I’m just back from a few days in the Red Sea resort of Eilat at the southern tip of Israel. I was there for some winter sun, but I knew there were some birds around, and on the last day I returned to a spot near an outfall into the sea where I had seen herons fishing.
So how did it go? Fair, I would say.
What was my equipment? Well, my trusty Canon 7D Mk I with my Tamron 70-300mm SP. On my crop-frame camera, this is equivalent to 480mm on a full-frame.
What I remembered about photographing birds:
What I was not so good at:
ISO – I thought I should shoot at ISO 100 but this meant that my fastest shutter was around 1/160th second at f5.6 which is full open on this lens.
What I should have done was to allow my ISO to go up to about 400 or even 800 so I could freeze both movement and my own camera shake better. However, this lens gives me about 3 stops of image stabilisation so my 160th is more like 1/600th of a second. With ISO 200 that would be equivalent of 1/1200th and with ISO 400 1/2400th which should be pretty good for most walking birds and ok for birds in flight hand-held. However, higher ISO on a crop-frame camera means a lot more noise than on a full-frame, but with the right software, that can be pretty much eliminated.
Exposure – a lot of these birds were white and I should have used 1-2 stops of compensation to expose for the plumage not the general scene – so a few of my white birds lacked detail in the blown-out highlights.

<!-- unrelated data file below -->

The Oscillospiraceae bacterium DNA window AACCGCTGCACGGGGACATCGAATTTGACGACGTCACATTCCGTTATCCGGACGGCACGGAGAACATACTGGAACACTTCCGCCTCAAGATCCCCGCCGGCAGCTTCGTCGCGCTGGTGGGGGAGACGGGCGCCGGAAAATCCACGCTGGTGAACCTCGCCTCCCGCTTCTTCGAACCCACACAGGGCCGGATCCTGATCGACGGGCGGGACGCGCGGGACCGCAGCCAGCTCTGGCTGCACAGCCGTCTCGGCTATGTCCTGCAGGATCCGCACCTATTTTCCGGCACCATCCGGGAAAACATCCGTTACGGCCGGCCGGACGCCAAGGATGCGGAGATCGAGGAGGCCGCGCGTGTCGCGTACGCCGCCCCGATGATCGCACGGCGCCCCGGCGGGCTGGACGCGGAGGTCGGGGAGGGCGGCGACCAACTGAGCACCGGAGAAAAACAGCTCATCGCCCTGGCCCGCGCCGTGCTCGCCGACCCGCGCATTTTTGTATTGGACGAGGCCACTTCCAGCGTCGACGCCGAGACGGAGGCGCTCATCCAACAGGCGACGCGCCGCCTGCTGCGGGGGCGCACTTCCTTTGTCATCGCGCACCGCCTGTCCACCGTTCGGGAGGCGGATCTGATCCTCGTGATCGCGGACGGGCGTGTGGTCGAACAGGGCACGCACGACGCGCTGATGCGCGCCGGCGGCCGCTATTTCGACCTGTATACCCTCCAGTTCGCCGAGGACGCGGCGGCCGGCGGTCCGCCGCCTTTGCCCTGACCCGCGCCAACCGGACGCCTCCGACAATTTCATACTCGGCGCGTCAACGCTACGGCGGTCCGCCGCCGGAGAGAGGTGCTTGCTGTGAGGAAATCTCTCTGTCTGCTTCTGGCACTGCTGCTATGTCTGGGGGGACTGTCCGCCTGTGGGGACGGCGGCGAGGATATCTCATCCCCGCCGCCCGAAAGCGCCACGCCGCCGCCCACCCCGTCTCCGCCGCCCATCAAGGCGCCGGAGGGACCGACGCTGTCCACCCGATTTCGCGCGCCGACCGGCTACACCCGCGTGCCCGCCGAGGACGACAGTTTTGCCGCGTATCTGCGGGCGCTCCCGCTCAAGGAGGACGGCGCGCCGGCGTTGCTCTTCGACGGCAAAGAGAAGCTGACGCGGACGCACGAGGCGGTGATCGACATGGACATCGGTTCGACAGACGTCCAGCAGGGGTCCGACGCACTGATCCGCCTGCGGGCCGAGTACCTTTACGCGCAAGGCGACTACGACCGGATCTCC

What I have I learned? I need a 400mm or greater lens. I can’t use a tele-converter with this lens and it is only good for large birds which are about 20 meters away or closer. Beyond that means I have to really crop hard and that means unsharp images. But, hey, I need a lot more practice first before I contemplate spending several hundred pounds on a gi-normous lens.
I really didn’t do that badly. So let’s see some examples good and not so good and let’s look at why some images are better than others.
This is the best of whole series of this Grey Heron in flight I took a couple of days earlier in full sun. You see the problem with shadow. This is also an extreme crop because this bird was about 100 meters away. One of the problems with taking birds in flight is tracking and keeping in focus. My years as a bird watcher seems to have helped me have the ability to intuitively find the bird in the sky when raising the camera to my eye, just like a pair f binoculars. So although this is a nice shot, there are many issues – I could try to sharpen it and remove the noise in the blue sky which can be clearly seen here due to the extreme crop. On the positive side, I stopped the motion and it’s a nice view of this common but ever impressive bird.
I believe this is a Mediterranean Gull in winter plumage. Again, I took several shots as this birds swooped over the shore and then came toward me. This crop is not as extreme as the previous shot but this is a much smaller bird. Also, note once more, most of the bird is in shadow because the sun is behind it. Ideally, I should have been between it and the sun. Nevertheless, it’s not a bad shot of quick-flying bird. There’s no catch light in the eye which is really required for a pro-level bird shot. Reason? That sun being behind the bird. Also, wrong time of day. This was about 3 hours after sunrise.